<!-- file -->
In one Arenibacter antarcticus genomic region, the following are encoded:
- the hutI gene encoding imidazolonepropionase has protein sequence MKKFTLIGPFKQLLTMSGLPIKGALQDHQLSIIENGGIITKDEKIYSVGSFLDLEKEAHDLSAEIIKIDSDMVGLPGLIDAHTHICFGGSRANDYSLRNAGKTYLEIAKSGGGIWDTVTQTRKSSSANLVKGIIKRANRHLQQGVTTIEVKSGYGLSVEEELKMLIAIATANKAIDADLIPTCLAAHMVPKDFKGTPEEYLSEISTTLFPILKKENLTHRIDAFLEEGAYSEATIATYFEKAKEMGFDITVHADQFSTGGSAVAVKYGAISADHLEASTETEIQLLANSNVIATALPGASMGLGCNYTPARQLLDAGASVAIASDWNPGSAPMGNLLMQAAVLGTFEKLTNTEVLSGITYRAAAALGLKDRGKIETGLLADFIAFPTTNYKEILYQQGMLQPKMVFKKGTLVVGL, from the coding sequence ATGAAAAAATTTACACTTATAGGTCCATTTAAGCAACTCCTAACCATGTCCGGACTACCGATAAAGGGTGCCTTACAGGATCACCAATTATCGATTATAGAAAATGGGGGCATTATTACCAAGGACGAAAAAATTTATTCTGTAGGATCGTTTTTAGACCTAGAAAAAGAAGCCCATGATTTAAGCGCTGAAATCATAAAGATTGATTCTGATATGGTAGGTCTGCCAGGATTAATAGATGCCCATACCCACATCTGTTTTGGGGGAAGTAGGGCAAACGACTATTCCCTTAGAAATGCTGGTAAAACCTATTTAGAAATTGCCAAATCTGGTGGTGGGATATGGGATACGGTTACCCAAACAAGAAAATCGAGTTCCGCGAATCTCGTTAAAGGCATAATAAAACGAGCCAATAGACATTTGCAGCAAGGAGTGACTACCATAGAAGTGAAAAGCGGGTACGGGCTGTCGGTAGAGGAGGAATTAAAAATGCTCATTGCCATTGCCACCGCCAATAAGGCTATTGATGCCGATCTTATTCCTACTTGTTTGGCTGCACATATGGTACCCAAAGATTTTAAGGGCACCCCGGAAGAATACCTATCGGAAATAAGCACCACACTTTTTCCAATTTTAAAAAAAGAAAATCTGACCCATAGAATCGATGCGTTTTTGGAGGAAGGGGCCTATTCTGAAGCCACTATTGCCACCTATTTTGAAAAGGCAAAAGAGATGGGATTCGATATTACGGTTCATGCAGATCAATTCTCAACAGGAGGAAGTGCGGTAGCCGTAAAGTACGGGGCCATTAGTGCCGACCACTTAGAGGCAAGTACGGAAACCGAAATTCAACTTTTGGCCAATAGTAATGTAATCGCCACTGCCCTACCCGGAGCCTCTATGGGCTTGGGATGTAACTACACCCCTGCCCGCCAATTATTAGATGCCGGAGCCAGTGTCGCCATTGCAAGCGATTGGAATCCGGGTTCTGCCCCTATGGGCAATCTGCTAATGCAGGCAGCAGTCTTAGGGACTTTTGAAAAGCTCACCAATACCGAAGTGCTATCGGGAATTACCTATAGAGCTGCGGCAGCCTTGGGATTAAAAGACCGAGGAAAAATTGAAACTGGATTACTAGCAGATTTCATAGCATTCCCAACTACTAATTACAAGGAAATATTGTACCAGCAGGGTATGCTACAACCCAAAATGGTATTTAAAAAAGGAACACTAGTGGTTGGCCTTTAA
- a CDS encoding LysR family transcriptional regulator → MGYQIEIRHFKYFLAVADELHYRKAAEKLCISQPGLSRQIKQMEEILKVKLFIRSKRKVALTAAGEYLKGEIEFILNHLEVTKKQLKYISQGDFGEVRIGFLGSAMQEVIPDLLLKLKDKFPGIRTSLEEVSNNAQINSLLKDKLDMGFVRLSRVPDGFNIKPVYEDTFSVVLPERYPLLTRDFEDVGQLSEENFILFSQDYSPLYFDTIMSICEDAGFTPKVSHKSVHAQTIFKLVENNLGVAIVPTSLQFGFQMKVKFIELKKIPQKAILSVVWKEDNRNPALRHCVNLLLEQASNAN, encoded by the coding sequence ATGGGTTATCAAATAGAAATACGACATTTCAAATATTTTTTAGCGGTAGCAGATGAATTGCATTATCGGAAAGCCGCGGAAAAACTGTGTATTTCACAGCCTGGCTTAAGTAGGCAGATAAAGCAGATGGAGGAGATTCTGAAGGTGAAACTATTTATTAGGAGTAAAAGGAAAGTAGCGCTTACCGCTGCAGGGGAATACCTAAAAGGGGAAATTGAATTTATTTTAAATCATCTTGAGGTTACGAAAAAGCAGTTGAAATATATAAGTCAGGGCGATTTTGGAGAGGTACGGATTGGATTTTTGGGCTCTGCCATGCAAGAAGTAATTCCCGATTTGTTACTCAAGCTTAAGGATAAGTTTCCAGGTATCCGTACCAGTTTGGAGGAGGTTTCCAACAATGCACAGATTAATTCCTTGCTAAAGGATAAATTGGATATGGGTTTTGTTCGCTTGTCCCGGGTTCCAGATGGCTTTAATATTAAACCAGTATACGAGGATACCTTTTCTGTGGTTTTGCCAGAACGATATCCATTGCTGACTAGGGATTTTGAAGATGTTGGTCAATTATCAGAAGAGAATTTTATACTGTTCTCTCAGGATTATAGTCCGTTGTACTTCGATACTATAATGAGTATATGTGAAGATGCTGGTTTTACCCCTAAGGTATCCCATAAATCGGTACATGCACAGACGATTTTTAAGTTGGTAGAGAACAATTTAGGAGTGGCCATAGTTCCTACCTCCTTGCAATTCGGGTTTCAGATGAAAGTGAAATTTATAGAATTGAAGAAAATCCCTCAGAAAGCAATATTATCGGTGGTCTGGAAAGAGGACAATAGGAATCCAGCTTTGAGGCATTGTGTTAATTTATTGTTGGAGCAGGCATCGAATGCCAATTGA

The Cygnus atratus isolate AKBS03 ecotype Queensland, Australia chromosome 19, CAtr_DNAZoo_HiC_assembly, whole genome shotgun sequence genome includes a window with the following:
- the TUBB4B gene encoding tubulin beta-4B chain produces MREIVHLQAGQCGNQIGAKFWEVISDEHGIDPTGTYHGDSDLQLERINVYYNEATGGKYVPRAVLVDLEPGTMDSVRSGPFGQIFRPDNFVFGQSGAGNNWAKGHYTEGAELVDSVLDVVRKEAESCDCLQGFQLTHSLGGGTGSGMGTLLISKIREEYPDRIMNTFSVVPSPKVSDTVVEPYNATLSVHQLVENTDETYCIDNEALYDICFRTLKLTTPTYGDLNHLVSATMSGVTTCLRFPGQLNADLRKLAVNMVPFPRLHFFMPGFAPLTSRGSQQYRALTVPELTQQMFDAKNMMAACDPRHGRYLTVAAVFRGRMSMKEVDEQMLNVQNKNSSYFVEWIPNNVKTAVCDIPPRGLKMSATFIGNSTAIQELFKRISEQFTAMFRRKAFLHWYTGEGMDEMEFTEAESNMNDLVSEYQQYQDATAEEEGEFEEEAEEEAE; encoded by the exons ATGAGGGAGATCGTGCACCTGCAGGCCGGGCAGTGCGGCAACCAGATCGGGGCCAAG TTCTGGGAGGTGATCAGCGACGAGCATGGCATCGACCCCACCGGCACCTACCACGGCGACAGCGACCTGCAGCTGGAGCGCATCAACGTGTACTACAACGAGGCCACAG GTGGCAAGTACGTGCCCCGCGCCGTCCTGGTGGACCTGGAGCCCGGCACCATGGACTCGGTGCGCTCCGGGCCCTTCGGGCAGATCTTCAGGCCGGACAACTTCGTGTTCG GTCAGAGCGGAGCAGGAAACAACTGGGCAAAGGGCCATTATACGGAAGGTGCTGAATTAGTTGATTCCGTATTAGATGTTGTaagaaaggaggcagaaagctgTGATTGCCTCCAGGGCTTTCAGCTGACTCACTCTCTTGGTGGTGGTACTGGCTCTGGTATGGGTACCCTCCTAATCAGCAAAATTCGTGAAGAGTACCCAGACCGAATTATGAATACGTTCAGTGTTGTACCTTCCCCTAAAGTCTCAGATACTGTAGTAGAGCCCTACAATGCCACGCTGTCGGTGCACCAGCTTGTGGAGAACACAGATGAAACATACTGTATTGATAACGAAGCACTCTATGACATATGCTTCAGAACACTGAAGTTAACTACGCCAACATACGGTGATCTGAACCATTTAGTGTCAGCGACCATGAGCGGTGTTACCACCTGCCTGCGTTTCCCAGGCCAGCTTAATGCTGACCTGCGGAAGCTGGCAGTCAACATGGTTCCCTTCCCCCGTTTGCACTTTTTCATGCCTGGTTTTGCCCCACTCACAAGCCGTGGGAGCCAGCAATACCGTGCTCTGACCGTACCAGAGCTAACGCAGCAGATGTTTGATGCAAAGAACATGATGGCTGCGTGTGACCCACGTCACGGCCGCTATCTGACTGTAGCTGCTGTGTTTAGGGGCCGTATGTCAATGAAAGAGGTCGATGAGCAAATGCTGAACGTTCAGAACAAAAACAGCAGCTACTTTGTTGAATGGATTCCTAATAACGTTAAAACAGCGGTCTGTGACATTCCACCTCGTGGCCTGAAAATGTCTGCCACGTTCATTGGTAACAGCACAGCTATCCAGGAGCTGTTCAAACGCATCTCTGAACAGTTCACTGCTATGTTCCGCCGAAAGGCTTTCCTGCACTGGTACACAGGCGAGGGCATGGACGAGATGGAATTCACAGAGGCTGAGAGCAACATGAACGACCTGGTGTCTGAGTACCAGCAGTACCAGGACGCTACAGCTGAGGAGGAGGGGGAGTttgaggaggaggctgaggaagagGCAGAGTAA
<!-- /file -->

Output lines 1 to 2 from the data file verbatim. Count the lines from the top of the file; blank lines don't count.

In one Arenibacter antarcticus genomic region, the following are encoded:
- the hutI gene encoding imidazolonepropionase has protein sequence MKKFTLIGPFKQLLTMSGLPIKGALQDHQLSIIENGGIITKDEKIYSVGSFLDLEKEAHDLSAEIIKIDSDMVGLPGLIDAHTHICFGGSRANDYSLRNAGKTYLEIAKSGGGIWDTVTQTRKSSSANLVKGIIKRANRHLQQGVTTIEVKSGYGLSVEEELKMLIAIATANKAIDADLIPTCLAAHMVPKDFKGTPEEYLSEISTTLFPILKKENLTHRIDAFLEEGAYSEATIATYFEKAKEMGFDITVHADQFSTGGSAVAVKYGAISADHLEASTETEIQLLANSNVIATALPGASMGLGCNYTPARQLLDAGASVAIASDWNPGSAPMGNLLMQAAVLGTFEKLTNTEVLSGITYRAAAALGLKDRGKIETGLLADFIAFPTTNYKEILYQQGMLQPKMVFKKGTLVVGL, from the coding sequence ATGAAAAAATTTACACTTATAGGTCCATTTAAGCAACTCCTAACCATGTCCGGACTACCGATAAAGGGTGCCTTACAGGATCACCAATTATCGATTATAGAAAATGGGGGCATTATTACCAAGGACGAAAAAATTTATTCTGTAGGATCGTTTTTAGACCTAGAAAAAGAAGCCCATGATTTAAGCGCTGAAATCATAAAGATTGATTCTGATATGGTAGGTCTGCCAGGATTAATAGATGCCCATACCCACATCTGTTTTGGGGGAAGTAGGGCAAACGACTATTCCCTTAGAAATGCTGGTAAAACCTATTTAGAAATTGCCAAATCTGGTGGTGGGATATGGGATACGGTTACCCAAACAAGAAAATCGAGTTCCGCGAATCTCGTTAAAGGCATAATAAAACGAGCCAATAGACATTTGCAGCAAGGAGTGACTACCATAGAAGTGAAAAGCGGGTACGGGCTGTCGGTAGAGGAGGAATTAAAAATGCTCATTGCCATTGCCACCGCCAATAAGGCTATTGATGCCGATCTTATTCCTACTTGTTTGGCTGCACATATGGTACCCAAAGATTTTAAGGGCACCCCGGAAGAATACCTATCGGAAATAAGCACCACACTTTTTCCAATTTTAAAAAAAGAAAATCTGACCCATAGAATCGATGCGTTTTTGGAGGAAGGGGCCTATTCTGAAGCCACTATTGCCACCTATTTTGAAAAGGCAAAAGAGATGGGATTCGATATTACGGTTCATGCAGATCAATTCTCAACAGGAGGAAGTGCGGTAGCCGTAAAGTACGGGGCCATTAGTGCCGACCACTTAGAGGCAAGTACGGAAACCGAAATTCAACTTTTGGCCAATAGTAATGTAATCGCCACTGCCCTACCCGGAGCCTCTATGGGCTTGGGATGTAACTACACCCCTGCCCGCCAATTATTAGATGCCGGAGCCAGTGTCGCCATTGCAAGCGATTGGAATCCGGGTTCTGCCCCTATGGGCAATCTGCTAATGCAGGCAGCAGTCTTAGGGACTTTTGAAAAGCTCACCAATACCGAAGTGCTATCGGGAATTACCTATAGAGCTGCGGCAGCCTTGGGATTAAAAGACCGAGGAAAAATTGAAACTGGATTACTAGCAGATTTCATAGCATTCCCAACTACTAATTACAAGGAAATATTGTACCAGCAGGGTATGCTACAACCCAAAATGGTATTTAAAAAAGGAACACTAGTGGTTGGCCTTTAA